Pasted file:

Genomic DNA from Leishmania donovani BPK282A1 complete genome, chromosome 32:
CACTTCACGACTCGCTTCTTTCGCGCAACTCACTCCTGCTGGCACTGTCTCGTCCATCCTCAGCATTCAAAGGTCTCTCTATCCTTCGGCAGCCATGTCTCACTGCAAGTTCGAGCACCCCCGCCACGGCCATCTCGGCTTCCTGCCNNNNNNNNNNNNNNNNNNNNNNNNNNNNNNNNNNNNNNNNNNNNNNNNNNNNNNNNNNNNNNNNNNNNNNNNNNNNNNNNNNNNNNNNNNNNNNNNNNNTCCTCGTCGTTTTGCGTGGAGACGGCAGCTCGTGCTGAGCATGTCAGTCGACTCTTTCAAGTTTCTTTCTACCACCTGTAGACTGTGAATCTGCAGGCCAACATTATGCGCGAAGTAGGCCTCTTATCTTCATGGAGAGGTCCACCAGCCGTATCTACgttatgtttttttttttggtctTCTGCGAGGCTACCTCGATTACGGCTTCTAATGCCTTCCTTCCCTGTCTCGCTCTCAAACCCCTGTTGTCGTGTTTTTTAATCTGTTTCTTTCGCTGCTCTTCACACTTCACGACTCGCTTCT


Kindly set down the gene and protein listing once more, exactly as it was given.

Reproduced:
Genomic DNA from Leishmania donovani BPK282A1 complete genome, chromosome 32:
CACTTCACGACTCGCTTCTTTCGCGCAACTCACTCCTGCTGGCACTGTCTCGTCCATCCTCAGCATTCAAAGGTCTCTCTATCCTTCGGCAGCCATGTCTCACTGCAAGTTCGAGCACCCCCGCCACGGCCATCTCGGCTTCCTGCCNNNNNNNNNNNNNNNNNNNNNNNNNNNNNNNNNNNNNNNNNNNNNNNNNNNNNNNNNNNNNNNNNNNNNNNNNNNNNNNNNNNNNNNNNNNNNNNNNNNTCCTCGTCGTTTTGCGTGGAGACGGCAGCTCGTGCTGAGCATGTCAGTCGACTCTTTCAAGTTTCTTTCTACCACCTGTAGACTGTGAATCTGCAGGCCAACATTATGCGCGAAGTAGGCCTCTTATCTTCATGGAGAGGTCCACCAGCCGTATCTACgttatgtttttttttttggtctTCTGCGAGGCTACCTCGATTACGGCTTCTAATGCCTTCCTTCCCTGTCTCGCTCTCAAACCCCTGTTGTCGTGTTTTTTAATCTGTTTCTTTCGCTGCTCTTCACACTTCACGACTCGCTTCT